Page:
187. Telegram From the Embassy in Laos to the Department of State1
2054. In company with Air Attaché, I spent all day Sunday with RLAF Commander General Ma. He first viewed with us (at his Savannakhet Headquarters) action which he has undertaken in course past month meticulously tracing out routes which he believes DRV is using to support 325th Division now located south of 17th parallel. This has involved literally hundreds of sorties, flown mostly at tree-top level, to determine roads, waystations and truck parks. He now believes he has a fairly good fix on two principal routes, generally moving eastward from Muong Nong (XD 6110) to the GVN frontier. He has occasionally flushed out convoys on these routes and has succeeded in destroying several trucks.
Nevertheless, all our Yankee Team photo recce missions over this area have failed to turn up a decent trace of a recognizable route. Moreover, there have been two occasions during past week when General Ma has called for U.S. jet strikes (Bango mission) on these routes and jets, upon arrival at scene, have not been able to find the road, or their target. In part, this has been due to dicey weather, but in even greater measure, it has, I am sure, been due to impenetrable tree canopy which high speed, high flying jets literally can not see through.
In order to demonstrate significance this latter point General Ma and Colonel Nouphet, commanding GM 18, took us by helicopter to some forward territory recently captured from Pathet Lao, which straddles a section of the Ho Chi Minh Trail. Both Air Attaché and I, despite our several years experience in this part of the world, were astounded by what we found. The “trail,” even in this rainy season, was a thoroughly passable road. We drove two jeeps over it for more than a mile. It would have easily accommodated 4x4 trucks.
Yet nowhere on this road, except for two very limited areas, was it open to the sky. Even flying over it slowly with a helicopter, road was not discernible from above. Air Attaché took several photographs demonstrating canopy which he will submit through his channels.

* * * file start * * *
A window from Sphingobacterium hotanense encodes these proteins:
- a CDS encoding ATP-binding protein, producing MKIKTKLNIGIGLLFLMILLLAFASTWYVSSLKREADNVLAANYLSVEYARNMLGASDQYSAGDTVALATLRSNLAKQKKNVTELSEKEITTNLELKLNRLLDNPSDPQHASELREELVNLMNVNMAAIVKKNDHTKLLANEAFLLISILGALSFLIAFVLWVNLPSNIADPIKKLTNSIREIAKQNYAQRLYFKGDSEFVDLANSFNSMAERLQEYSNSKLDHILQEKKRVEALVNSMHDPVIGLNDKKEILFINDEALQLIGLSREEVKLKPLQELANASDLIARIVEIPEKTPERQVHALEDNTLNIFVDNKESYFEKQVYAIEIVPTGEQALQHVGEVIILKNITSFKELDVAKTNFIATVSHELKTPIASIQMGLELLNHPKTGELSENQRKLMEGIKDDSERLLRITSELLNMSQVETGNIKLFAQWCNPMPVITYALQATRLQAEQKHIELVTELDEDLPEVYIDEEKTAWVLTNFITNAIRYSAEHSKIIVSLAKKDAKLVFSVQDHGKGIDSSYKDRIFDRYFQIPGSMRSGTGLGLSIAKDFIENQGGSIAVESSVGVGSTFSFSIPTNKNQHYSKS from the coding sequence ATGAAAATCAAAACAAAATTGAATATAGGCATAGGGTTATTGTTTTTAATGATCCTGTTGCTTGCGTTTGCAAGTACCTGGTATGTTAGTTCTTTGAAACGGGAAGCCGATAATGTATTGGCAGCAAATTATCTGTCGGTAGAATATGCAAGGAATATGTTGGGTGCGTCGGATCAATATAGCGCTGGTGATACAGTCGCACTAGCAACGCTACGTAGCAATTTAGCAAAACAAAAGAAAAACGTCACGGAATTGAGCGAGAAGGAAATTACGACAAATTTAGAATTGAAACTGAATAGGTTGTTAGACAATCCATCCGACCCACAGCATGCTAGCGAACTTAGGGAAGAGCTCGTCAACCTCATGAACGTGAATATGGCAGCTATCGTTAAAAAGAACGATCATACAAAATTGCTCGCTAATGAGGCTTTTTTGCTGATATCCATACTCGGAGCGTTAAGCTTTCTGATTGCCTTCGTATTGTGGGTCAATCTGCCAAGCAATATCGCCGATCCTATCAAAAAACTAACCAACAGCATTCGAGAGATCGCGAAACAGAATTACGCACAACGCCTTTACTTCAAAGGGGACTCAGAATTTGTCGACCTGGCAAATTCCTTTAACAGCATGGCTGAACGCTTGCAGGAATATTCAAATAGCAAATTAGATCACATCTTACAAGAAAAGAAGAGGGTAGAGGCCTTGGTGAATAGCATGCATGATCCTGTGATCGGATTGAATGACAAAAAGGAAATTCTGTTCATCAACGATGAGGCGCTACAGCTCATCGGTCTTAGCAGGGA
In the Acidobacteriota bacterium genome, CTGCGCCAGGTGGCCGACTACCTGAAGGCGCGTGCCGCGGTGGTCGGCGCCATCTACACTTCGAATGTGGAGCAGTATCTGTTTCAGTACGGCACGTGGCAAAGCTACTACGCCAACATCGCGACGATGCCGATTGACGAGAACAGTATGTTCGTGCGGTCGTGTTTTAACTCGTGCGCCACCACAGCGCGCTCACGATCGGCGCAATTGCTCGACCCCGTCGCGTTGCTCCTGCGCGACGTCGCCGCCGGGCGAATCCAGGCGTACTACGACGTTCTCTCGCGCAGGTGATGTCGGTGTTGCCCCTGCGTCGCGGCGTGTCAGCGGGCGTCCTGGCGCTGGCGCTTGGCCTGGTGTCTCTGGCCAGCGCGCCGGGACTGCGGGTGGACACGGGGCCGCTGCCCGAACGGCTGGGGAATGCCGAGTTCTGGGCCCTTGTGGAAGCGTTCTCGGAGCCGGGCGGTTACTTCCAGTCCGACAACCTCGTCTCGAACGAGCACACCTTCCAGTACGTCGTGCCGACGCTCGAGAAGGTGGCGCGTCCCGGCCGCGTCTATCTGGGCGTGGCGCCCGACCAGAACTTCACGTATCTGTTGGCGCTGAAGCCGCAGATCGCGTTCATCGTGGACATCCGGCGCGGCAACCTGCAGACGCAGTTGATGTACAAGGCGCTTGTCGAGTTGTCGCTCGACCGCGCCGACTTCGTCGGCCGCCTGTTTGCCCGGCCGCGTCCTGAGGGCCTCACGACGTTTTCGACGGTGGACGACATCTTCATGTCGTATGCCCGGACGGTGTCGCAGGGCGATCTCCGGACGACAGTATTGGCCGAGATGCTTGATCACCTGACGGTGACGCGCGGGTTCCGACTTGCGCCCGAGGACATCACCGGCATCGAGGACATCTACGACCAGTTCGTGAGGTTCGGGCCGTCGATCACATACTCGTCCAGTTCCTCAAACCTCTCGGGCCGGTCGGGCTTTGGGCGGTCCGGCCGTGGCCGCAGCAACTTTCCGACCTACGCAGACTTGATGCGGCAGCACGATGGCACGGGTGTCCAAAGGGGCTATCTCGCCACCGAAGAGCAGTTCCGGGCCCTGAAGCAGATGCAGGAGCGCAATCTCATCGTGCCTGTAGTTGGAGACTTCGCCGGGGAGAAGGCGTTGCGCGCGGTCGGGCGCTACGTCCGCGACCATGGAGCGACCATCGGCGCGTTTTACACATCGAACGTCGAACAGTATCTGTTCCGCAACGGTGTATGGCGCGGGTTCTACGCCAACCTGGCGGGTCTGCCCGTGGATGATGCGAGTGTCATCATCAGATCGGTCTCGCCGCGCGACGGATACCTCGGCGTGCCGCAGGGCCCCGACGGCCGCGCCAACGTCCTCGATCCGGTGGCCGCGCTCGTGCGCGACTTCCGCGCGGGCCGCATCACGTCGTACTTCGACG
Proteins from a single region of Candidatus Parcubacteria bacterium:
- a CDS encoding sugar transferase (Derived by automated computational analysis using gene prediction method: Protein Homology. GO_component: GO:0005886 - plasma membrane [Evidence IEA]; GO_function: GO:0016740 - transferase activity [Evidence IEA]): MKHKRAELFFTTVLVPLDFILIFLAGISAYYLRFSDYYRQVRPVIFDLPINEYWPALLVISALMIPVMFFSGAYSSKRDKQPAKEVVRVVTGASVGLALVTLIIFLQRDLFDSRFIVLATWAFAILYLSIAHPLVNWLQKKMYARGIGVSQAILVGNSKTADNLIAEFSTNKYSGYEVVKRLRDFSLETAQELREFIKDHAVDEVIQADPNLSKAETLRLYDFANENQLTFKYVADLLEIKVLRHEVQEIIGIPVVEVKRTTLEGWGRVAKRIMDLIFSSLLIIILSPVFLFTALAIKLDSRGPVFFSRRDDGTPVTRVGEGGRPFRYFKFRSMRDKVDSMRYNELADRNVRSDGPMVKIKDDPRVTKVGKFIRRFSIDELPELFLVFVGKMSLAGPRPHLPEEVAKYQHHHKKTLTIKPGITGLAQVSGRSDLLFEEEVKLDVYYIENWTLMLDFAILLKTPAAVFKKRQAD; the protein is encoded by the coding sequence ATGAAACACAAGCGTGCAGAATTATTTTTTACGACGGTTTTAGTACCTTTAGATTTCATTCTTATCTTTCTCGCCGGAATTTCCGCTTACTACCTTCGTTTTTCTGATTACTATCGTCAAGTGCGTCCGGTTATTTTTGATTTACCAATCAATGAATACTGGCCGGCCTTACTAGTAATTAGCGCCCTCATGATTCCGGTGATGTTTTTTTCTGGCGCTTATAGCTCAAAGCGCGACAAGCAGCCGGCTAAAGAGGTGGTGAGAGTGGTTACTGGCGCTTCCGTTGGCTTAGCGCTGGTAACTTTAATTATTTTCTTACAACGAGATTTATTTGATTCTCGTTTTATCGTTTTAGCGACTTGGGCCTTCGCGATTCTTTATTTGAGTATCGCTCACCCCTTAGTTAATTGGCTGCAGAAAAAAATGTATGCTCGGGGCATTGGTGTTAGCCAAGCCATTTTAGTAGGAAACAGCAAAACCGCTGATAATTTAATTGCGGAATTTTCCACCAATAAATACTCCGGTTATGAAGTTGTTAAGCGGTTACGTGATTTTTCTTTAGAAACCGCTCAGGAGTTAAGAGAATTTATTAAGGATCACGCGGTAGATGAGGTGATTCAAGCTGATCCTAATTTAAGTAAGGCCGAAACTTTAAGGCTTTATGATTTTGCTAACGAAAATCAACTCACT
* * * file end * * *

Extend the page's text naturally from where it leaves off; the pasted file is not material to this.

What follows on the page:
It seems clear to me, from this experience, that significant quantities of logistics can still be moving over routes which General Ma and his men have so meticulously plotted out for us but which our strike aircraft [Page 372] are unable to discern. This obviously poses a number of military problems, but it also involves some fairly basic political decisions. Among them are questions of massive employment of defoliants, bombing on infra-red rather than visual controls, using saturation bombing tactics to create major choke points, etc.
Any decisions on these matters, I realize, will require Washington discussion at high levels, and will doubtless demand more detailed information than I have provided in this message. By same token, if Souvanna sticks to original Algiers schedule, he will be leaving here tomorrow morning and will, in any event, be leaving in near future. I have undertaken no significant military departures since I have been here without full and frank discussion with Souvanna. This is, in my opinion, sound practice both with respect U.S. and RLG interests. Therefore, if there is to be any Washington inclination to move toward tactics suggested in preceding paragraph, I believe I should have some guidelines soonest, so that I can at least be prepared to discuss this matter in principle with Prime Minister before his imminent departure.2
- Source: Department of State, Central Files, POL 27 VIET S. Top Secret; Immediate; Limdis. Repeated to Saigon, Bangkok, and CINCPAC. Passed to DOD and CIA. The substance of this telegram was retyped in the White House and a note on it reads: “send to Pres.”↩
- The Departments of State and Defense responded that time did not allow consideration in Washington of the issues raised by Sullivan before Souvanna’s departure. The Departments suggested that Sullivan brief Souvanna in general on the problem. Sullivan should ask for Souvanna’s reaction and suggestions, but should not raise the use of defoliant or saturation bombing. (Joint State/Defense telegram 1100 to Vientiane, June 21; ibid.) In telegram 2060 from Vientiane, June 22, Sullivan reported that he had talked to Souvanna along the lines suggested by the Departments of State and Defense. (Ibid.)↩